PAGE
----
SCHAUMBURG, ILL.—The American Veterinary Medical Association (AVMA) created a new mentoring program to help veterinarians and veterinary students
share information and build professional networks.
Officials unveiled the Web-based program, http://mentoring.avma.org, at the recently concluded American Veterinary Medical Association (AVMA) meeting in Philadelphia.
Dr. Ron Cott
Dr. Ron Cott, associate dean for student and alumni affairs at the University of Missouri's College of Veterinary Medicine,
tells DVM Newsmagazine, that while the program is still in its infancy, it needs veterinarians and students to get active. At presstime, the program
enrolled about 100 DVMs; while it needs 500 to start the search process to match up mentors and mentees.
Cott, who is the chair of AVMA's Model Mentoring Program, adds that the program was created as a result of the KPMG "mega
study" conducted by AVMA, American Animal Hospital Association and Association of American Veterinary Medical Colleges to
address long-term professional and economic issues. This study cited retention of veterinarians as a potential issue, and
this program is heralded as the answer.
The ultimate goal, Cott explains, will be to "support a greater sense of loyalty to the profession," as well as prepare the
next generation of veterinarians to lead the profession through organized veterinary medicine.
The program is set up around the concept of sharing information among veterinarians.
Cott offers these benefits for mentors:
- Help practitioners stay current on "best practices" being taught in veterinary schools.
- Stimulate and renew enthusiasm for the profession through a new role as guide and advisor.
- Identify opportunities to enhance personal contributions to the future of the profession.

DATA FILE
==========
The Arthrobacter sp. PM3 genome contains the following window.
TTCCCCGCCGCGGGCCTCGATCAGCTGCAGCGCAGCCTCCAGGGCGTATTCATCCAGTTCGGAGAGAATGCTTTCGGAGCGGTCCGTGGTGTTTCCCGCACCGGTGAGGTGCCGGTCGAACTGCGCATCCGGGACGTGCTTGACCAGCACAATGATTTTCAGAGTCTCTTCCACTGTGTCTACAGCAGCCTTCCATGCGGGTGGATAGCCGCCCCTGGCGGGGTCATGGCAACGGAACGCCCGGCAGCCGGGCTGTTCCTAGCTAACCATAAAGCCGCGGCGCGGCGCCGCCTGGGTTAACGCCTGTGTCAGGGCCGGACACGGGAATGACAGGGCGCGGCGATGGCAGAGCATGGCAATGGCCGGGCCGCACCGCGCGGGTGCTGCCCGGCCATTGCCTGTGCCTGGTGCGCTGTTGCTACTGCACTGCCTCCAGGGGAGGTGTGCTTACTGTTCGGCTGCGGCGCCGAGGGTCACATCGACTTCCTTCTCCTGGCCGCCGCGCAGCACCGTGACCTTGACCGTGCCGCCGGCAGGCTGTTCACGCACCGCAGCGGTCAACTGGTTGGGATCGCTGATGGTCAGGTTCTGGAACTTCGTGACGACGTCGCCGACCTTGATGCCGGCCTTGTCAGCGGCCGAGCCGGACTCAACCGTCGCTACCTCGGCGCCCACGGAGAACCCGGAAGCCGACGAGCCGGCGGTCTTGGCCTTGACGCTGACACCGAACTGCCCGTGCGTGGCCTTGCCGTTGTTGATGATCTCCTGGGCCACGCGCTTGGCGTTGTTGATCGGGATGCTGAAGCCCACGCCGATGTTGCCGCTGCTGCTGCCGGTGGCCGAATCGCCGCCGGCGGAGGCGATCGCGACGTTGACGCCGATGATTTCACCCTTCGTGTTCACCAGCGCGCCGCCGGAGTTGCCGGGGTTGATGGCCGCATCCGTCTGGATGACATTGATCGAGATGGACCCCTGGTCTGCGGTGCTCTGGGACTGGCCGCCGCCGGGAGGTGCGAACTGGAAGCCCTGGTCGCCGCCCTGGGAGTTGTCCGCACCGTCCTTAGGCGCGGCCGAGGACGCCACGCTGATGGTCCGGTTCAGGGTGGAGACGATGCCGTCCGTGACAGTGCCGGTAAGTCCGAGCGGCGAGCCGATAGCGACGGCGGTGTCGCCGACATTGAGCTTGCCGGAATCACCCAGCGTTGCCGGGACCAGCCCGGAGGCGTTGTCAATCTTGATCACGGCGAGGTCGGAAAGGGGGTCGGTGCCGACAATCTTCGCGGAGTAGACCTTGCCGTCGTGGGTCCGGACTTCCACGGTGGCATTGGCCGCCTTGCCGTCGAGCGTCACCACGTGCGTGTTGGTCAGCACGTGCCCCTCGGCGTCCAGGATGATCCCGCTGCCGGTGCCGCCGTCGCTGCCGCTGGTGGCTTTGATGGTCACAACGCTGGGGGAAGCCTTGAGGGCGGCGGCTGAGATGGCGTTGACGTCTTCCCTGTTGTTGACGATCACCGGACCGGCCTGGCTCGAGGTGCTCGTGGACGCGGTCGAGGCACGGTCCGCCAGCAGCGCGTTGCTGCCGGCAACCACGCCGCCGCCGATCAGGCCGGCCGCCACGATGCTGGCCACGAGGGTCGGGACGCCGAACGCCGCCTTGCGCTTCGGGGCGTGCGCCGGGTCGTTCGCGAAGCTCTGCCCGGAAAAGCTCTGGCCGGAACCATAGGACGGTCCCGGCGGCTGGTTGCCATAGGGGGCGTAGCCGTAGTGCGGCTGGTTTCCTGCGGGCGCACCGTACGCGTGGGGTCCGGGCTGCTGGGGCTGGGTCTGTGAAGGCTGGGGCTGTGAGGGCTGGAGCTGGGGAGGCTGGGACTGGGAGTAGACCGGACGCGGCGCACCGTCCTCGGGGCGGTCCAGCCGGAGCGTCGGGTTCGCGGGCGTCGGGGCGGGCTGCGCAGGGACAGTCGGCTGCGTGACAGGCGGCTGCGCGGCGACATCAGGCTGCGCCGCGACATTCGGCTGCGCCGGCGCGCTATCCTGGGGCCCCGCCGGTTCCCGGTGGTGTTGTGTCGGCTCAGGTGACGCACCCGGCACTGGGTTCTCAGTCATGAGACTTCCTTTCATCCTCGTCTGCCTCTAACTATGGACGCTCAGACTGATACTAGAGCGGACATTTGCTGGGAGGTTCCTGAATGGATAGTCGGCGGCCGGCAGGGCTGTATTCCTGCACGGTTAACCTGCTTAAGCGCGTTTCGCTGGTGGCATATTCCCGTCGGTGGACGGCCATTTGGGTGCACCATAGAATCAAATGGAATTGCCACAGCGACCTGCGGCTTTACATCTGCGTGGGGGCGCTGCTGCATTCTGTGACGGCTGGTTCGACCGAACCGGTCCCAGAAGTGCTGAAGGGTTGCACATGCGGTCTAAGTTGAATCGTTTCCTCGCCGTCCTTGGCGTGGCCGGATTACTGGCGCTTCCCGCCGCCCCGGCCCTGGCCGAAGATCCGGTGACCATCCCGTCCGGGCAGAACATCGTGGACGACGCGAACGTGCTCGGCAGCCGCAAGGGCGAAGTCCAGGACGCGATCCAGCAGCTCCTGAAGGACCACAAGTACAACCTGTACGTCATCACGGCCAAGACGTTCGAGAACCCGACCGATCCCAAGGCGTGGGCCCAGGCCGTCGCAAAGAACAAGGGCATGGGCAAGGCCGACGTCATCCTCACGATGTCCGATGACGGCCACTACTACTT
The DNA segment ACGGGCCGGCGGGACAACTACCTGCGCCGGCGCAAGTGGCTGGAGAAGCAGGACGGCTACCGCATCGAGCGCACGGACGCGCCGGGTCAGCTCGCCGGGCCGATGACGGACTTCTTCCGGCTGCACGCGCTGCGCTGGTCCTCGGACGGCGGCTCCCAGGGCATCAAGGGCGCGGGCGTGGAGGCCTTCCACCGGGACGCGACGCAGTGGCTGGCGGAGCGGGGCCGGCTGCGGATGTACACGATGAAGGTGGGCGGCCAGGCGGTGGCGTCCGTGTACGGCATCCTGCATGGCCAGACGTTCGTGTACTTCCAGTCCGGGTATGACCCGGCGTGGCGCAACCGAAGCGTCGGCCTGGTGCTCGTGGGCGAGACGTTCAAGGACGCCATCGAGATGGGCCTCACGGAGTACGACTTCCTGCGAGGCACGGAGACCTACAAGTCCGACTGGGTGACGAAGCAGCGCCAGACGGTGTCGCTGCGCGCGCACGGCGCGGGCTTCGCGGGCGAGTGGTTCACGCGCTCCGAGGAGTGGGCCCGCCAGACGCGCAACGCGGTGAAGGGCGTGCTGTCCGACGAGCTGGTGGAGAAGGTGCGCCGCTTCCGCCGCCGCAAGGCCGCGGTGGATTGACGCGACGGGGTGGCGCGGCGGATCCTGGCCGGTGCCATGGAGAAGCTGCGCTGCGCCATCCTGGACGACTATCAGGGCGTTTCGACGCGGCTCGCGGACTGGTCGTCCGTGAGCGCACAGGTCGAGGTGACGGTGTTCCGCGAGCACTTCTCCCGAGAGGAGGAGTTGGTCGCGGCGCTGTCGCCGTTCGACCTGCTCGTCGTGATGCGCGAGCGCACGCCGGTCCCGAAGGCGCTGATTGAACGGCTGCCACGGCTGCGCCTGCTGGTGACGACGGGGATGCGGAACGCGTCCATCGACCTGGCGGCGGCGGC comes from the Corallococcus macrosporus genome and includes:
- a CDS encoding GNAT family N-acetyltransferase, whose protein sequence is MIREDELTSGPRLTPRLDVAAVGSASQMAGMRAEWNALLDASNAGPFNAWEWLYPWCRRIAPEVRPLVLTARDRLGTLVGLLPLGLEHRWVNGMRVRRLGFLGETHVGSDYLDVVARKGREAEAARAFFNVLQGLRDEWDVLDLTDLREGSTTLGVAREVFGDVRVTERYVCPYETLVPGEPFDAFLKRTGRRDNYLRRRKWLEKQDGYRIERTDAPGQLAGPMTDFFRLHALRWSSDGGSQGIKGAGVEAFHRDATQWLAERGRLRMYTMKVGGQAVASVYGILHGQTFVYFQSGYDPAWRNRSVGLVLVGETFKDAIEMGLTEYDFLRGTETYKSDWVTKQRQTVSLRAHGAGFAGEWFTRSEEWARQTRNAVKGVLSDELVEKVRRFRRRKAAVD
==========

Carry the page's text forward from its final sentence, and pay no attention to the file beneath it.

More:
- Enhance self-awareness through exposure to diverse ideas and experiences.
- Access to resources to help make informed career decisions and to learn from experienced veterinarians.
- Build skills, knowledge and aptitudes.
- Develop relationships to assure personal growth, wellness and career enrichment.
- Create a sounding board for new ideas and a source for positive and constructive feedback.
Program developers wanted to make it easy for users to access, Cott says. Therefore, an interested veterinarian or veterinary
student simply fills out an online form. Mentees list skills they wish to develop. Mentors complete a personal profile including
their universal competencies. Once up and running, the program then searches its database for a like match.
AVMA reports that young veterinarians also have a lot to teach, especially to older practitioners who might not have experience
in new procedures. So, age is not a barrier to becoming a mentor, the association reports.
The program is ripe for veterinary students looking to seek mentors to help fill a void with "particular gaps in your knowledge,
skills, confidence level and understanding of the business."
The association, in partnership with Triple Creek Associates, created comprehensive mentor and mentee guidelines to help users
through the process. Information offering tips on making that selection are included.
The guide states, "Before you make your final mentor selection, remember that an ineffective mentor can be worse for you than
no mentor at all."
The guide cautions you on traits to watch out for including:
- The prospective mentor should be well respected by peers.
- The mentor should "not be insecure abut his/her own success.
- The mentor's workstyle should not be too different for yours (unless that is what you need).
- Work ethic should be similar.
- Mentor choice should be made on qualifications and mutual understanding of what is best for the mentee.
- Pay attention to potential conflicts of interest, the guidelines advise.